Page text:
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Audio Book Review


Red Skies


Author: Joseph Lidster
Read by: John Telfer
RRP: £10.20, US $24.95
ISBN: 978 1 4458 7196 7
Available 03 May 2012

Captain Jack Harkness is in need of a holiday. He wants to get away from Torchwood, away from the human race - and where better to get completely away from it all than on Cotter Paluni’s World, a planet that is surrounded by deadly scarlet lightning and cut off from the entire universe? However, there are some shocks in store for Jack. The “Devil’s World” might be completely isolated and inaccessible, but its inhabitants worship Torchwood - and before he can find out why, or how this is even possible, he finds himself arrested for murder. It looks as though someone on the planet knows who Jack is - and they are out to get him...

Owing to its alien setting, Red Skies may seem more like a Doctor Who adventure than a Torchwood tale. However, the now defunct organisation is name-checked several times, more so than during Miracle Day, so if Miracle Day can go out under the Torchwood banner, then surely this can too.

More importantly, this story spotlights the character who is for many the essential ingredient of the series, Captain Jack Harkness (or Harness, as he is referred to on the back cover). Writer Joseph Lidster explores the ideals and desires that drive this character: his vision of what Torchwood stands for, and his guilt over the many deaths that have taken place on his watch. This involves numerous flashbacks to his days at the Hub, particularly the 1999 segment of the episode Fragments.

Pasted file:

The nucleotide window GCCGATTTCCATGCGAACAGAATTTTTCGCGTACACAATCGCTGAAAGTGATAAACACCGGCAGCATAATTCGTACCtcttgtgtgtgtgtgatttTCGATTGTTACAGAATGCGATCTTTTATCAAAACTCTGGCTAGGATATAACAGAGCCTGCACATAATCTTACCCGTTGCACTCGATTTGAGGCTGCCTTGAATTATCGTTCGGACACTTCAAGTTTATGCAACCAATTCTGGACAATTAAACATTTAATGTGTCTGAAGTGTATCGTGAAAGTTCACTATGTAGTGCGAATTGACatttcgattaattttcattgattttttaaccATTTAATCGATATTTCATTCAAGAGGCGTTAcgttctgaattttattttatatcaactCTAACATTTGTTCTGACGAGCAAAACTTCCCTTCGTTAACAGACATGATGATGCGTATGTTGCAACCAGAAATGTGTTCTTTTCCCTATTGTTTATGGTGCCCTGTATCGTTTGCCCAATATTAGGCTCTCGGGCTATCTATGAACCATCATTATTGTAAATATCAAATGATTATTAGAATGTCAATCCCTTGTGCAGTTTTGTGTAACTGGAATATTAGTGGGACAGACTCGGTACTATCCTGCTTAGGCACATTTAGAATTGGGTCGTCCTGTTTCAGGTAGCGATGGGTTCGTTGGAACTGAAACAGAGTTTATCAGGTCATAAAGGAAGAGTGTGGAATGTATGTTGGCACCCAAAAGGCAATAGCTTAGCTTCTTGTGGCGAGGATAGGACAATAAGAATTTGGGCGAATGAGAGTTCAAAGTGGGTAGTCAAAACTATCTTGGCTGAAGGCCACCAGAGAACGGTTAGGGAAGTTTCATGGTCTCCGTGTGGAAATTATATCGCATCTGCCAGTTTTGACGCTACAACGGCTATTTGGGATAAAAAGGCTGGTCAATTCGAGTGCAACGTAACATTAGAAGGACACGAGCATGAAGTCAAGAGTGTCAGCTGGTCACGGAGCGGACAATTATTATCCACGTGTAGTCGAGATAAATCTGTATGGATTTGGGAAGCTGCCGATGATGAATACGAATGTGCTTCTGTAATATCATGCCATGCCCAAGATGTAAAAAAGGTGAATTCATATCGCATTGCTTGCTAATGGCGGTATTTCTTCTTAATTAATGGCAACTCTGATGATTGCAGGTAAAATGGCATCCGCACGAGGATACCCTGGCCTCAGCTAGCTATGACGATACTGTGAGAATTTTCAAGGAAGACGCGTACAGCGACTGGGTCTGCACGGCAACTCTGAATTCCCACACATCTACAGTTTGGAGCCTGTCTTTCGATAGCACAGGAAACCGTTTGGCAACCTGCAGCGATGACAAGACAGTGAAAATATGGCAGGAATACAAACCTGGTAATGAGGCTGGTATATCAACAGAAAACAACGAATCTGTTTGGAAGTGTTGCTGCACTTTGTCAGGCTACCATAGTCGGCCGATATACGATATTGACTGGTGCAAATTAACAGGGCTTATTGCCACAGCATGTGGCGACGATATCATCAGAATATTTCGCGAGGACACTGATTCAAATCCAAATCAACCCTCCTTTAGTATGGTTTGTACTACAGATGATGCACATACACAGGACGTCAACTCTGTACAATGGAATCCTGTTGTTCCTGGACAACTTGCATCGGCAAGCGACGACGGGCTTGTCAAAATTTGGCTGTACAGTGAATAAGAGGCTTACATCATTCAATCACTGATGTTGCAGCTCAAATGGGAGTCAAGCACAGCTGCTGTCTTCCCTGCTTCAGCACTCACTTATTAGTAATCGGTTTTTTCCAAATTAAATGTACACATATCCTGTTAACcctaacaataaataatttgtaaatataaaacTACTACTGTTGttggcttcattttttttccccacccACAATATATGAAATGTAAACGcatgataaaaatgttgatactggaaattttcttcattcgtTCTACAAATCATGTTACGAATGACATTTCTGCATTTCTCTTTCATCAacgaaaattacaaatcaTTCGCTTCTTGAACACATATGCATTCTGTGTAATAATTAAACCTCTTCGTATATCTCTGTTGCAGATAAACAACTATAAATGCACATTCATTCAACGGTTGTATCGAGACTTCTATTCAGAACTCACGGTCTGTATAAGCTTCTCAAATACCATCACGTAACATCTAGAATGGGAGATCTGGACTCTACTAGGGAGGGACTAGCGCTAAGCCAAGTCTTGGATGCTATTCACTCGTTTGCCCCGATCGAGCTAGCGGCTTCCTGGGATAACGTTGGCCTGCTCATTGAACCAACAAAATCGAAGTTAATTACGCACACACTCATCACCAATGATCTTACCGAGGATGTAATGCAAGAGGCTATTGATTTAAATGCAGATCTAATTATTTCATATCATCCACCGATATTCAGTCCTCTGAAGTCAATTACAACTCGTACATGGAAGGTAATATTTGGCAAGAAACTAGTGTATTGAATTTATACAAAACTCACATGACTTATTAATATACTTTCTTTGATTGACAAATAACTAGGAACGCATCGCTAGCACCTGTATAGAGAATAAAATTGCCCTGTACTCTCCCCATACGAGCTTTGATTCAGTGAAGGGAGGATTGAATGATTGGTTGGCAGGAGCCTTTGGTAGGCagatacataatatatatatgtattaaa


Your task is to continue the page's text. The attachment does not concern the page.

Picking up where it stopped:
However, it would appear that John Barrowman was too busy to record this talking book, so in a departure from AudioGO’s usual policy of hiring actors from the show to narrate these audio exclusives, the company has turned instead to talented voice artist John Telfer, who previously narrated the audio version of The Men Who Sold the World. He mostly succeeds in capturing Barrowman’s wry style of delivery, and provides a truly unsettling voice for the main antagonist.

Despite being isolated from the rest of the cosmos, Cotter Paluni’s World proves to be curiously Earth-like, with humanoid (but grey-skinned) inhabitants, who speak English (though perhaps Jack has some kind of gadget or gift for translation, as the Doctor does), a police station, a pub, and a barmaid called Heather. The author ultimately explains all of this, but I find it strange that Jack doesn’t comment on this upon arrival. Conversely, I’m not sure why Jack is so surprised to find that homosexuality is forbidden on this world, when it is far from being completely accepted in our own supposedly more advanced civilisation.

Unlike the writers of Miracle Day, Lidster remembers that Captain Jack is bisexual (indeed, omnisexual) rather than simply homosexual. Jack is just as happy to flirt with women (a tour guide and a barmaid) as with men!

I’m not certain what point the author is trying to make with the conclusion of his story, apart from “religious oppression is bad, mmkay”, but the telling of it is diverting enough. With a revelation about Gwen that will presumably be followed up in next month’s Mr Invincible, these post-Miracle audios are shaping up into quite a promising little mini-series. Red Skies at night (or indeed during the day) may prove to be many a Torchwood fan’s delight.


Richard McGinlay

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